Both J. Leigh and I have had two insanely busy weeks — doesn’t that always seem to happen right in the middle of huge and important projects? And it’s obvious that I “missed” my self-imposed publication deadline of October 4 for the release of Lords of Askalon. Part of that is life getting busy — and it’s a luxury (and a curse) of being self-published that you set your own publication schedule. But the real reason why I put off releasing the book is that I took the time to listen — really listen — to J. Leigh, my beta reader.
But what does that mean, exactly — listening to your beta reader? Doesn’t it mean just approving all those deletions and additions in Word’s track changes feature?
Don’t get me wrong. Track changes is fabulous for collaborative work like this. And for incorporating line edits, it can save a lot of time and trouble. But you don’t just give your beta reader carte blanche to rewrite your manuscript. Instead, you need to internalize the criticism and use it to make your story better. Let’s look at how this could play out, using Dr. Banner/the Hulk from the movie The Avengers (disclaimer: this is purely a thought exercise):
BR: I really want to see the Hulk become more thoughtful as the story progresses. He should start moving from “Smash everything because it’s there” to “Smash the enemy because I recognize they’re my enemy” by the end of the film, because otherwise he’s just not very sympathetic or heroic.
Writer: Ah, I see your point. Hmm. I know! If the first time the Hulk becomes the Hulk it’s purely a response to stimuli — uncontrolled and destructive and scary — and then later Dr. Banner chooses to become the Hulk to help his friends, that might convey this change in his character. That means I need to rework this first scene a bit…and really need to highlight the shift in this later scene…and…
Edits like these are macro edits, and they take more time to “fix” than word changes or tense agreement fixes. You have to take what your beta reader tells you — i.e., the Hulk (even for a big guy) is flat unless we have him develop as a character — and figure out what needs tweaking to make your story really successful and satisfying.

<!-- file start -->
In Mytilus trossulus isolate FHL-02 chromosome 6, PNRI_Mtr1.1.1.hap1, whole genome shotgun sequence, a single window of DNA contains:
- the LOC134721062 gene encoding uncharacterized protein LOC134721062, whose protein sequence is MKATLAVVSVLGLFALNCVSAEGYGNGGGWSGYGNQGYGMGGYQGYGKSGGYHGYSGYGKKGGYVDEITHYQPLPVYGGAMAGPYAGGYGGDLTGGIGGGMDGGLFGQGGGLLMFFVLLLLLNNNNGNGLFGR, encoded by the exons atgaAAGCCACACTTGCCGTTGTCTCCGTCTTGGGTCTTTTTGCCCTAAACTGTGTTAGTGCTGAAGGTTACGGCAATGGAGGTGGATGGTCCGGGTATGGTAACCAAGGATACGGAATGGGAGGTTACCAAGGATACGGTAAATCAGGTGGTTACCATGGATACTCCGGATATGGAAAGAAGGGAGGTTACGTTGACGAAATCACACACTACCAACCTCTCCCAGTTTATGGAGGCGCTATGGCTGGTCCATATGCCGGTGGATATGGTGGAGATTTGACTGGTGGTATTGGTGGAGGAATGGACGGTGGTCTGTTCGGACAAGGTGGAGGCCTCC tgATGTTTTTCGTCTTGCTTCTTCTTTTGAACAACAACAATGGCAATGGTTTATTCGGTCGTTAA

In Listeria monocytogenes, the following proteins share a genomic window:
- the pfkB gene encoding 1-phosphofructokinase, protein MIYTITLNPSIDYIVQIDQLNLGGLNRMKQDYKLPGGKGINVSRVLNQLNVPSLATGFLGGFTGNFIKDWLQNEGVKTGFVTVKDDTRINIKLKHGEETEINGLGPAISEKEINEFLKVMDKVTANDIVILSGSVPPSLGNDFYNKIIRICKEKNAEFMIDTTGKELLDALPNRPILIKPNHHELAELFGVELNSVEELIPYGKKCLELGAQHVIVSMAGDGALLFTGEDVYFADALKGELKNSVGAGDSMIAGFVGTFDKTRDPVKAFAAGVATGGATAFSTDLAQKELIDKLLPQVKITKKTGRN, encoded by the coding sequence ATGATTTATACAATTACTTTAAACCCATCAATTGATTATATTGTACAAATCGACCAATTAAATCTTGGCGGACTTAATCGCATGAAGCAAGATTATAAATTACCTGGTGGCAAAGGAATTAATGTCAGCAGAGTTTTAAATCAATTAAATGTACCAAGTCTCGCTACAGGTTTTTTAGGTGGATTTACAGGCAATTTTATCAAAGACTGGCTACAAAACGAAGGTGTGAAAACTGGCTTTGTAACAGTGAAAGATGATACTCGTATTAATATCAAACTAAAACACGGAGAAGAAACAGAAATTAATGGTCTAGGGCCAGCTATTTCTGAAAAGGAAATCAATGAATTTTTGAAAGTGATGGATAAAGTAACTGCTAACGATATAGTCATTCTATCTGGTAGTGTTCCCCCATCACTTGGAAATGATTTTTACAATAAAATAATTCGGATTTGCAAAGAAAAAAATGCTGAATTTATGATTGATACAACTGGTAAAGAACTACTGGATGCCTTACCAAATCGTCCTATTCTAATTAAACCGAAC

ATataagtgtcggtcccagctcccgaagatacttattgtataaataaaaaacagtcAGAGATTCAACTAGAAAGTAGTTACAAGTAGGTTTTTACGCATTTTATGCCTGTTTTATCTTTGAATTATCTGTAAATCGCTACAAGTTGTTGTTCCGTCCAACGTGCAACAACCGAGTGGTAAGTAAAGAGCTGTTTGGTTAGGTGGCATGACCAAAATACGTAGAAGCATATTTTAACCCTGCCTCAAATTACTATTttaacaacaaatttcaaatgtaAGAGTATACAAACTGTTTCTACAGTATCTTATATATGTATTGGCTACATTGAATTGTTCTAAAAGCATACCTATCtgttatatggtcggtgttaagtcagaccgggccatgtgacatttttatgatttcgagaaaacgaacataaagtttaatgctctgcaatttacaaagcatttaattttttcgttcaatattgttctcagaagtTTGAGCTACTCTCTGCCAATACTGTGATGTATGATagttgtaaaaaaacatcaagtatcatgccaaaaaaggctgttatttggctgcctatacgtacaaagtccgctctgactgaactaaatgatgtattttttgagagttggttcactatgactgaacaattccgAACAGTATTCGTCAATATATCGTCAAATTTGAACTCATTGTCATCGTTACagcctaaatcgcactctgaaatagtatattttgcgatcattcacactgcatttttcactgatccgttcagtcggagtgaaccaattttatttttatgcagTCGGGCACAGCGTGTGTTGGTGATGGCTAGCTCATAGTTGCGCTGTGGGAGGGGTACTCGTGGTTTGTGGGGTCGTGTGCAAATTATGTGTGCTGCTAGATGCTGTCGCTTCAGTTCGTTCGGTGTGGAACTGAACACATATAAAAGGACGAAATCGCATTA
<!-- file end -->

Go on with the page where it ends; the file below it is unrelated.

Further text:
Remember, one of the most important things your beta reader does is to go through your manuscript like a reader. You want your story to be satisfying to your readers. If your character has hit a developmental plateau that’s becoming endless and therefore boring and unsatisfying, you want your beta reader to convey this to you. If your plot has a massive hole in it, thus making the story boring and unsatisfying, you want your beta reader to say so. And then you need to listen! Don’t say, “That’s hooey. My story is perfect just the way it is. You’re wrong. I’m right.”
If criticism of your work makes you cringe and feel ill and strikes at the very core of your being, then you’re in the wrong business. And if you can’t take the criticism of your beta reader, then don’t even consider actually publishing your work for the public. Take criticism as an opportunity to improve, not as a personal slight.
So, really maximize the usefulness of having a beta reader by discussing his thoughts on your work. How did this scene work? Could this other plot arc be a problem? Was this shift in character convincing? Is the ending a total flop? Is the climax intense enough? Don’t just cut and paste his line edits into your “finished” manuscript. If you’ve gone through the trouble of asking for a beta read, then make it count. Take your story from “just okay” to “awesome” by listening to what your reader tells you and considering how best to adjust.
Your readers will thank you for it.